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News & Notes - April 17, 2015

Abbott World Marathon Majors to include elite wheelchair athletes
Expanding to include elite wheelchair athletes for the first time, the Abbott World Marathon Majors (AWMM) will crown a male and female champion and will award each $50,000 at the end of the 12-month period, which features six iconic, global races to determine the scoring.
The new series is set to begin at the 2016 Boston Marathon, which in 1975 became the first major U.S. road race to recognise wheelchair participation. Tokyo, Virgin Money London, BMW Berlin, the Bank of America Chicago and the TCS New York Marathons round out the remaining five AWMM qualifying races.
AWMM Wheelchair Series X will begin at the April 2016 Boston Marathon and end upon completion of the April 2017 Boston Marathon. Each subsequent series will begin and end at the next AWMM race on the calendar.
Paralympic Games and International Paralympic Committee (IPC) Athletics World Championships races, when scheduled, will also count as part of the series. Scoring will follow existing AWMM rules with the only difference being the number of races that count for the title. In Series without World Championships or Paralympic Games it will be the best four of seven races to score. In years with either of those events, it will be the best five of eight races to score.
IPC Athletics rules and regulations will govern the races and all athletes must be registered or licensed with IPC Athletics. 
Click here for more information on the About Abbott World Marathon Majors.
Click here for more information on About IPC Athletics.
IAU World 24 Hour Championships
TORINO -- American women shined at the IAU World 24 Hour Championships on April 11, as Kaitlin Nagy and Traci Falbo claimed gold and silver individual medals, and Maggie Guterl’s fourth-place performance helped the U.S. women to an overall team title after the three charted 360 laps for 720.05 combined kilometers.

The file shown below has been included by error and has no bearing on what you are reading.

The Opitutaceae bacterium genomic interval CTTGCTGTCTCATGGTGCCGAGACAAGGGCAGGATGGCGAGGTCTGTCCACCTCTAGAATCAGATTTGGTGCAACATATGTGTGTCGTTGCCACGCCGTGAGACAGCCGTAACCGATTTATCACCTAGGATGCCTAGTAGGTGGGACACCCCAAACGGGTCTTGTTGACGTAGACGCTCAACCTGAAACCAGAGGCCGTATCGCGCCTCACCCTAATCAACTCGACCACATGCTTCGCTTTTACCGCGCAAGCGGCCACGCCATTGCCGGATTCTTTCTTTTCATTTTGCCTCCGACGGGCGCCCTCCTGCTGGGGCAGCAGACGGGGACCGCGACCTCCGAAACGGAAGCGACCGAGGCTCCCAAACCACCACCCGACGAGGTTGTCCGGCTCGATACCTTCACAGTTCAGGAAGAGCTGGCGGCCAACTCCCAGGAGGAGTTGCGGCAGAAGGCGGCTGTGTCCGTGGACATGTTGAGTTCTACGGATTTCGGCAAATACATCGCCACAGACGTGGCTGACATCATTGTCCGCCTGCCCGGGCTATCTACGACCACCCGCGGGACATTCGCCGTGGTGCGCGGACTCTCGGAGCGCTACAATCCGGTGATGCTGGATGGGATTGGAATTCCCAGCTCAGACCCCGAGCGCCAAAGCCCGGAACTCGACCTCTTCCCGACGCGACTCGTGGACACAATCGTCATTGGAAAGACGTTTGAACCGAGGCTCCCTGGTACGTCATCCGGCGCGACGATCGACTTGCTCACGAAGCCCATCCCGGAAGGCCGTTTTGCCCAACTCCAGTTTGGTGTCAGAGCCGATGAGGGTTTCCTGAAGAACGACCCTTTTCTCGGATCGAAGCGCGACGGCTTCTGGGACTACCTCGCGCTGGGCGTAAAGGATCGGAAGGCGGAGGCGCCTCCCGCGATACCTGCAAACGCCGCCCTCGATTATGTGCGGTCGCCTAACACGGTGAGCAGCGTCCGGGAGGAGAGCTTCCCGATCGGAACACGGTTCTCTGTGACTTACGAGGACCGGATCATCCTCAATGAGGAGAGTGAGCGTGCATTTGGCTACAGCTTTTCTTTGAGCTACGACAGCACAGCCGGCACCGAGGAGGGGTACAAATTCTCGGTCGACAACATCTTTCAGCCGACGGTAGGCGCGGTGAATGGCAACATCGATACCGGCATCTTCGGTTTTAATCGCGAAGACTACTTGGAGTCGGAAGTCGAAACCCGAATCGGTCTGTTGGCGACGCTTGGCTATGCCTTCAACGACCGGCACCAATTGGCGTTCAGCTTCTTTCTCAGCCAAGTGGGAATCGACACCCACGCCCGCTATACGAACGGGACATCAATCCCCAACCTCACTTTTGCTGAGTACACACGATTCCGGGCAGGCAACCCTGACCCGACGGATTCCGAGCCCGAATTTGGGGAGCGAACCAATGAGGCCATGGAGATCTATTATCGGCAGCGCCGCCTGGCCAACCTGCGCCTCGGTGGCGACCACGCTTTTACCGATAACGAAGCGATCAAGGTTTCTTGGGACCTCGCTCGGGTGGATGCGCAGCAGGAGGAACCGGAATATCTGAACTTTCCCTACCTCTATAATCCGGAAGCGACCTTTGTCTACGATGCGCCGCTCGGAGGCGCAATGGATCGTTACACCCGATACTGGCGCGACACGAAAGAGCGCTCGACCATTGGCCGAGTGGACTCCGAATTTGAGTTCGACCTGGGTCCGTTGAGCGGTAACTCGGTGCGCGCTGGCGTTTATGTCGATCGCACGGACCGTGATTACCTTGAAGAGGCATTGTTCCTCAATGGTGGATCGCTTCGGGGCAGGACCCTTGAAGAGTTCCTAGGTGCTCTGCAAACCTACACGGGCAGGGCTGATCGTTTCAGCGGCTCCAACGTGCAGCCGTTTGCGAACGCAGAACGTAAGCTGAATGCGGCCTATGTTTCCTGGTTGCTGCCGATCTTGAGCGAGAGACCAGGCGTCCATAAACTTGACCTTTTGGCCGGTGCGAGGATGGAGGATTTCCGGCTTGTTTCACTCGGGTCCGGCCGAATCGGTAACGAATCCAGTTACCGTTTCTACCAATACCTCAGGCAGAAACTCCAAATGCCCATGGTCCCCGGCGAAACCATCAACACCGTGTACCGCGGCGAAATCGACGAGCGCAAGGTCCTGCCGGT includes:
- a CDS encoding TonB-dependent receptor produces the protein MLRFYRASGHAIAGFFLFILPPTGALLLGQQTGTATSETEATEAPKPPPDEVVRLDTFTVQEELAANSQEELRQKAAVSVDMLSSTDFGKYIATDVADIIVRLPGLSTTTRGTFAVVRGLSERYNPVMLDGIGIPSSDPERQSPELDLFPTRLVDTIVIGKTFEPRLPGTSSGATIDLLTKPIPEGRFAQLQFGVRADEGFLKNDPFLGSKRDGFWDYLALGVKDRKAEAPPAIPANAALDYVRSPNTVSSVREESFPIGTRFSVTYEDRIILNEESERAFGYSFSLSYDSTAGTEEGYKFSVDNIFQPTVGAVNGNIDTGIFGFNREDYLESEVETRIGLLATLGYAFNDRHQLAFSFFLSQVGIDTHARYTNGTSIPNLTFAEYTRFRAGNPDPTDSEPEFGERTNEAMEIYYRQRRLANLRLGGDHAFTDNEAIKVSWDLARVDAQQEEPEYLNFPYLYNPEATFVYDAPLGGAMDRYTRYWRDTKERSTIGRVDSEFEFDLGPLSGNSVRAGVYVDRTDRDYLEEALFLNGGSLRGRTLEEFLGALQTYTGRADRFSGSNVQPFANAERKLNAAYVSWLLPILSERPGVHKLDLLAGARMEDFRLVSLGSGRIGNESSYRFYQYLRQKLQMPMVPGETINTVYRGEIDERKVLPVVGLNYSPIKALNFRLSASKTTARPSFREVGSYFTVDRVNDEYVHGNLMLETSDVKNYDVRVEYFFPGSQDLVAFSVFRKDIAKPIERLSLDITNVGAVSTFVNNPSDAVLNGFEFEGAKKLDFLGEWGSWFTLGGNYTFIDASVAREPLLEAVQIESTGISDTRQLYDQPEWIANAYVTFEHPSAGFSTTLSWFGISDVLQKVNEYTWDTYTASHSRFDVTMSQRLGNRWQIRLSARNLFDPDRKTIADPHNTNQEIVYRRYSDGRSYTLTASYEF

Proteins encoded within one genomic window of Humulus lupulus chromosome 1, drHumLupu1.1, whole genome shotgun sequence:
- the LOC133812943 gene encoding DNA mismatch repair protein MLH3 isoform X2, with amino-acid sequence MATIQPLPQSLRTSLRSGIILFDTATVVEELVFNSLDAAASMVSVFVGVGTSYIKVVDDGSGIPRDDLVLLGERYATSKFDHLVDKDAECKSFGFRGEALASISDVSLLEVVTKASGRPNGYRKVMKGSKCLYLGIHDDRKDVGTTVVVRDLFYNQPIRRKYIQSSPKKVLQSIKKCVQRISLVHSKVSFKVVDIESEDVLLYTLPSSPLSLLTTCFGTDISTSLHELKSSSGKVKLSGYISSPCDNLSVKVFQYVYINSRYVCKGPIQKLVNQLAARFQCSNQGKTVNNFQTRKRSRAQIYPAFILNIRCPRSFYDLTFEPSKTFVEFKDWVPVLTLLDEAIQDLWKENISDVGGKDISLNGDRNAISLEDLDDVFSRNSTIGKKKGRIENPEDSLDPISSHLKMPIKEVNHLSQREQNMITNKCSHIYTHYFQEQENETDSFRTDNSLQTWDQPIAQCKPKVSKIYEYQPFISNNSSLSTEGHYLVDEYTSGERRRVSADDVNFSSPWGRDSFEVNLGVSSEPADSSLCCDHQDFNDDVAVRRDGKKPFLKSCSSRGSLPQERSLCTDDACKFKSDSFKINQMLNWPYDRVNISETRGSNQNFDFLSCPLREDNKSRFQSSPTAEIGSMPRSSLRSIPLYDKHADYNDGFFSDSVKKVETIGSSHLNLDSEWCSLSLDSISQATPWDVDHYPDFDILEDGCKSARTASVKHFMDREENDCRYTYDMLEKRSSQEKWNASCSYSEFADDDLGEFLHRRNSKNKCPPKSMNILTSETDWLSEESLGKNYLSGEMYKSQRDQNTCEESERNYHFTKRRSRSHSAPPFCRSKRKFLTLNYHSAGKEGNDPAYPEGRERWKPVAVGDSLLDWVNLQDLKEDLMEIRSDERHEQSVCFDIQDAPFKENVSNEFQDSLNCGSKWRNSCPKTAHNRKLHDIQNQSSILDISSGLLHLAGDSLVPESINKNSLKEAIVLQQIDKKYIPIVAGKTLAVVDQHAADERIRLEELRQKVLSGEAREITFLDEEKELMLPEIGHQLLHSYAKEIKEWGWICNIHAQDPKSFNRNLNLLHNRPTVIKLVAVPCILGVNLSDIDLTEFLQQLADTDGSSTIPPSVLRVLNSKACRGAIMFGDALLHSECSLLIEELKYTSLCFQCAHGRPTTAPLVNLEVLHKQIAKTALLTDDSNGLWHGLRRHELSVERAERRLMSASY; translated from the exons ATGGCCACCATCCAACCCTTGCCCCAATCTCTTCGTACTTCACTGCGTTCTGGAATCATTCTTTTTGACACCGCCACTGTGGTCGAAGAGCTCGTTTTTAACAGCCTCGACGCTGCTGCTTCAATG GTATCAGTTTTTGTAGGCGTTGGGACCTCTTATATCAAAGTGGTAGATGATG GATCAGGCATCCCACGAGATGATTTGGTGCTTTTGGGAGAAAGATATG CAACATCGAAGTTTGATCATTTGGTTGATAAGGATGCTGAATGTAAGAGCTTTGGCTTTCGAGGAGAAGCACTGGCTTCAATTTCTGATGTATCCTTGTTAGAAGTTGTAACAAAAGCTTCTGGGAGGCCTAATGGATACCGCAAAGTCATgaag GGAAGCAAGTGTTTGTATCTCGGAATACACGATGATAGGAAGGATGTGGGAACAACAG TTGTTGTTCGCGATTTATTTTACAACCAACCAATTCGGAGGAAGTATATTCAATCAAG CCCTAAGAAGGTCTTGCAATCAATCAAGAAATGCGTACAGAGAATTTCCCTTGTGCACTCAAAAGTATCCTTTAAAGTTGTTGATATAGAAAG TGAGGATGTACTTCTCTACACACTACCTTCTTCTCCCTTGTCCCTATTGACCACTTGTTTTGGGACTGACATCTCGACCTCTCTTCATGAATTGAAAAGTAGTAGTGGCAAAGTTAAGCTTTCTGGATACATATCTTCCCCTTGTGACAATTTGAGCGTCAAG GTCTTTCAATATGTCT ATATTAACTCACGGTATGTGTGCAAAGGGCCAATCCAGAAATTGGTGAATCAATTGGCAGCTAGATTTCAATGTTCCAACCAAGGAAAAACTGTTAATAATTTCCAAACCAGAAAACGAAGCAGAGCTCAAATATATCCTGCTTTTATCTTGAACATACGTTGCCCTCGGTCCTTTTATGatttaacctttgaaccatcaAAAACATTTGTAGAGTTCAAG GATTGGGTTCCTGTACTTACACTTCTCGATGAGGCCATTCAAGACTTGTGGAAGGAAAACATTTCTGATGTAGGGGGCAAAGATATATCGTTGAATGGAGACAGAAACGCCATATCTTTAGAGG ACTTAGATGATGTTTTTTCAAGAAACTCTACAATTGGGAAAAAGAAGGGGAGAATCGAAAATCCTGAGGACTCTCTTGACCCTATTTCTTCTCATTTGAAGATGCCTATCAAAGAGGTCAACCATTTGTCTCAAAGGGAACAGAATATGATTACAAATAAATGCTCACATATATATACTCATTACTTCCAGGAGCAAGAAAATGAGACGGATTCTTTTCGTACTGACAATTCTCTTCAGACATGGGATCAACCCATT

Nagy earned the best finish among female competitors, claiming the title with 122 laps completed for a total distance of 244.5km at an average pace of 5:52/kilometer. Falbo’s second place came after 120 laps and 239.74 km at a 6:00/km pace, and Guterl was fourth with 118 laps and a 6:06/km pace over her 235.81 km.
Two U.S. men finished in the top 10 with Rich Riopel finishing eighth after completing 128 laps for 256.74 km and Lewis Harvey finishing ninth with 127 laps and 255.47 km. American men finished fourth overall among all teams.
Click here for complete results.
Herron sets new record at USATF 100 km Championships
Setting an American record and the Mad City course record at USATF 100 km Championships in Madison, Wisconsin, Camille Herron won the women's title and finished in fourth place overall on April 11.
Herron’s finish of 7:26:24 improved the previous Mad City course record of 7:46:33 set by Devon Crosby-Helms in 2011. Herron’s impressive finish was also faster than the top 2014 World Championships time of 7:30:48, making her the fastest U.S. female finisher at the 100 km distance and surpassing the previous standard of  7:33:13 set by the legendary Ann Trason at the Edmund Fitzgerald 100K  in Duluth, Minnesota, in 1989.
On the men’s side, 50 km competitor Geoff Burns finished in 3:00:57 to set a new course record. The previous record of 3:03:10 was set by Zach Bitter in 2012.
Also setting a record was Bill Dodson’s 100 km time of 15:05:47, which broke the previous American M80-84 age-group record (17:39:46) by more than two hours.
Click here for results.

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